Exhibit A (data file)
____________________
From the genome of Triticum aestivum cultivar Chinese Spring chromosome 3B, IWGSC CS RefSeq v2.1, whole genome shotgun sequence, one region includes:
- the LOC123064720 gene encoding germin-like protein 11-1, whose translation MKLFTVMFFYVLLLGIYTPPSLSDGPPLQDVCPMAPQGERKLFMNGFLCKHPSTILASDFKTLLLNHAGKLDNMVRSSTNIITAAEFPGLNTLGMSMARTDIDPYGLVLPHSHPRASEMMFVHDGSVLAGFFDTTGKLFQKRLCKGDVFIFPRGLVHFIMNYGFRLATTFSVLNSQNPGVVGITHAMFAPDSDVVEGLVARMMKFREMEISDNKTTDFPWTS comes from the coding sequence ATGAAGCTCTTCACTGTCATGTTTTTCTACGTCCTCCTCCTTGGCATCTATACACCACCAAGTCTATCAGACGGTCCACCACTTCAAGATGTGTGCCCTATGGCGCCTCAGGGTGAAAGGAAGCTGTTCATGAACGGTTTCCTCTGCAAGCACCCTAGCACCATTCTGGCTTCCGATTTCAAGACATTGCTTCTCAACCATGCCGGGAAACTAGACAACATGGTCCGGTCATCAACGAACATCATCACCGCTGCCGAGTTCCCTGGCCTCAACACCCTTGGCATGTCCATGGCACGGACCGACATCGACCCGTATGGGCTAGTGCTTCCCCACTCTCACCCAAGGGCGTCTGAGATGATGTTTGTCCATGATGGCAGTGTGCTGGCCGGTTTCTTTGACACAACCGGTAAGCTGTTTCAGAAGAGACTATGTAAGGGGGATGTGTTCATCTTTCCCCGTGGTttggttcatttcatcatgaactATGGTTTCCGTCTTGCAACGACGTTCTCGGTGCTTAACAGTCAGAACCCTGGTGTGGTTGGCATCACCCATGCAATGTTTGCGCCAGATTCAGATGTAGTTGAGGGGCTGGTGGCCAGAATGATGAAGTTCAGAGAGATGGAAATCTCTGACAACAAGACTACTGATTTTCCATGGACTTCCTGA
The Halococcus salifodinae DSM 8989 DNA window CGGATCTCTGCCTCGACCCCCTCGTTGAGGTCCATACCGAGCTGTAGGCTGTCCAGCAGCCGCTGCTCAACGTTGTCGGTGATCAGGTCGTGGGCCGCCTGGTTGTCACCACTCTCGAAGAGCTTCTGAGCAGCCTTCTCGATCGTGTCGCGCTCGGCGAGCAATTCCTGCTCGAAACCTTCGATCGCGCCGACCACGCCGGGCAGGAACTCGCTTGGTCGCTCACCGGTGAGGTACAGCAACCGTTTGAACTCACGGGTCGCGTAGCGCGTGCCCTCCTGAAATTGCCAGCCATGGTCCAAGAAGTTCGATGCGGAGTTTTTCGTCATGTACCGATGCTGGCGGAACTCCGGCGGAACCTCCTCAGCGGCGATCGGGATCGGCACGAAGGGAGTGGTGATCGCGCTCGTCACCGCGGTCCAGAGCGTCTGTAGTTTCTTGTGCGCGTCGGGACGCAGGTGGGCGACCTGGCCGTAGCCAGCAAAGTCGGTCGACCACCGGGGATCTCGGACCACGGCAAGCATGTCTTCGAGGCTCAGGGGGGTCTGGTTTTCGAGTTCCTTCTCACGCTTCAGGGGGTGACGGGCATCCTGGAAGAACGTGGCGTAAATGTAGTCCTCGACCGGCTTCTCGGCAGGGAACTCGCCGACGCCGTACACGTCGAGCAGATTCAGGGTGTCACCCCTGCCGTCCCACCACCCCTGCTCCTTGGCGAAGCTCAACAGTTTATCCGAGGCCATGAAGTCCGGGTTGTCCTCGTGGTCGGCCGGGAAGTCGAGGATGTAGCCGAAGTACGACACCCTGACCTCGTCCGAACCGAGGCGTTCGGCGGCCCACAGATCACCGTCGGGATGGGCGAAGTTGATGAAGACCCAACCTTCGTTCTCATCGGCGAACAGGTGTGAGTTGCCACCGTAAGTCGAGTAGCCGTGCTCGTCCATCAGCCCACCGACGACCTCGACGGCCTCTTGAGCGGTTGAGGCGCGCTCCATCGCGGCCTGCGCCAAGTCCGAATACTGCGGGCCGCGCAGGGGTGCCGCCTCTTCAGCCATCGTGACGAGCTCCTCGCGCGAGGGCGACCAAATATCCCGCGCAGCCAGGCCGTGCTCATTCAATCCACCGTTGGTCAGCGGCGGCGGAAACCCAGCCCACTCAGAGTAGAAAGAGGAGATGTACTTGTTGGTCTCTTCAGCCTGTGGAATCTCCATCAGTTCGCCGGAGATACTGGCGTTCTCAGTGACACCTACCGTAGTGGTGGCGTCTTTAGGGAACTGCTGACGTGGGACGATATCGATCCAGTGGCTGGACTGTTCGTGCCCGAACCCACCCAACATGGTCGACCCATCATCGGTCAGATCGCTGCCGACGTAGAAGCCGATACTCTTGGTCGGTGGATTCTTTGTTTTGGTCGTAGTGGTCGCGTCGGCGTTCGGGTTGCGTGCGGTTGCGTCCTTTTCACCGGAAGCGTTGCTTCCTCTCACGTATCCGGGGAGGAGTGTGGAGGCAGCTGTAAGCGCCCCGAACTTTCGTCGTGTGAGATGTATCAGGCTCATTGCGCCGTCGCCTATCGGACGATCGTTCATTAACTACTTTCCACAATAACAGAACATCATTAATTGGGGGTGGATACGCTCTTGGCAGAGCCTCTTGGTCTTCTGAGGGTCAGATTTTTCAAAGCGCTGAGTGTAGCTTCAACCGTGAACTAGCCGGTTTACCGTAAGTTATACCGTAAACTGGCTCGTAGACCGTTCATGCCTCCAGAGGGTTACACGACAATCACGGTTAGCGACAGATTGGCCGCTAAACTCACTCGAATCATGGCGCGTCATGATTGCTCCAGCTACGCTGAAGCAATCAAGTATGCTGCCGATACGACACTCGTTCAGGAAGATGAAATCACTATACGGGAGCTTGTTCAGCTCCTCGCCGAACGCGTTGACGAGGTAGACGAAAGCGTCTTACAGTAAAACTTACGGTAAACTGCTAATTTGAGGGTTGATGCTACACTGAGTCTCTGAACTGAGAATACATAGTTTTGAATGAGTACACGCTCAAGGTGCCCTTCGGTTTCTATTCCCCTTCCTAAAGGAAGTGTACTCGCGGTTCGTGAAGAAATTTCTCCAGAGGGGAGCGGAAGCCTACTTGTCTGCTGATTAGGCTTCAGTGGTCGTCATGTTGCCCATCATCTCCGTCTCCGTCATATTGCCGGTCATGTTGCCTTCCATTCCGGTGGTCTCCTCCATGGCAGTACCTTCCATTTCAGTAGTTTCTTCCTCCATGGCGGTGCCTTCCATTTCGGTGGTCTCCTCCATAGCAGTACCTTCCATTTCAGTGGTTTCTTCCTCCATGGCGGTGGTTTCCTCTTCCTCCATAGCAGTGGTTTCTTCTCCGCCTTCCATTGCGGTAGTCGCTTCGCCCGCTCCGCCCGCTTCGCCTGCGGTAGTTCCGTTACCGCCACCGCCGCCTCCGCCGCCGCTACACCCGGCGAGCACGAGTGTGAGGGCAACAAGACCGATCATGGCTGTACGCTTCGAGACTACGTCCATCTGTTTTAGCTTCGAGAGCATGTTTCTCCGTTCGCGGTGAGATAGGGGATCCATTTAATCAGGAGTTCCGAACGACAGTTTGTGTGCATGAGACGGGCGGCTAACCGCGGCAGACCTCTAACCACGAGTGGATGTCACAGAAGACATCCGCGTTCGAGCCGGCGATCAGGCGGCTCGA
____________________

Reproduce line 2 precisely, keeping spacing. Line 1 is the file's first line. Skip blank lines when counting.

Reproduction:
- the LOC123064720 gene encoding germin-like protein 11-1, whose translation MKLFTVMFFYVLLLGIYTPPSLSDGPPLQDVCPMAPQGERKLFMNGFLCKHPSTILASDFKTLLLNHAGKLDNMVRSSTNIITAAEFPGLNTLGMSMARTDIDPYGLVLPHSHPRASEMMFVHDGSVLAGFFDTTGKLFQKRLCKGDVFIFPRGLVHFIMNYGFRLATTFSVLNSQNPGVVGITHAMFAPDSDVVEGLVARMMKFREMEISDNKTTDFPWTS comes from the coding sequence ATGAAGCTCTTCACTGTCATGTTTTTCTACGTCCTCCTCCTTGGCATCTATACACCACCAAGTCTATCAGACGGTCCACCACTTCAAGATGTGTGCCCTATGGCGCCTCAGGGTGAAAGGAAGCTGTTCATGAACGGTTTCCTCTGCAAGCACCCTAGCACCATTCTGGCTTCCGATTTCAAGACATTGCTTCTCAACCATGCCGGGAAACTAGACAACATGGTCCGGTCATCAACGAACATCATCACCGCTGCCGAGTTCCCTGGCCTCAACACCCTTGGCATGTCCATGGCACGGACCGACATCGACCCGTATGGGCTAGTGCTTCCCCACTCTCACCCAAGGGCGTCTGAGATGATGTTTGTCCATGATGGCAGTGTGCTGGCCGGTTTCTTTGACACAACCGGTAAGCTGTTTCAGAAGAGACTATGTAAGGGGGATGTGTTCATCTTTCCCCGTGGTttggttcatttcatcatgaactATGGTTTCCGTCTTGCAACGACGTTCTCGGTGCTTAACAGTCAGAACCCTGGTGTGGTTGGCATCACCCATGCAATGTTTGCGCCAGATTCAGATGTAGTTGAGGGGCTGGTGGCCAGAATGATGAAGTTCAGAGAGATGGAAATCTCTGACAACAAGACTACTGATTTTCCATGGACTTCCTGA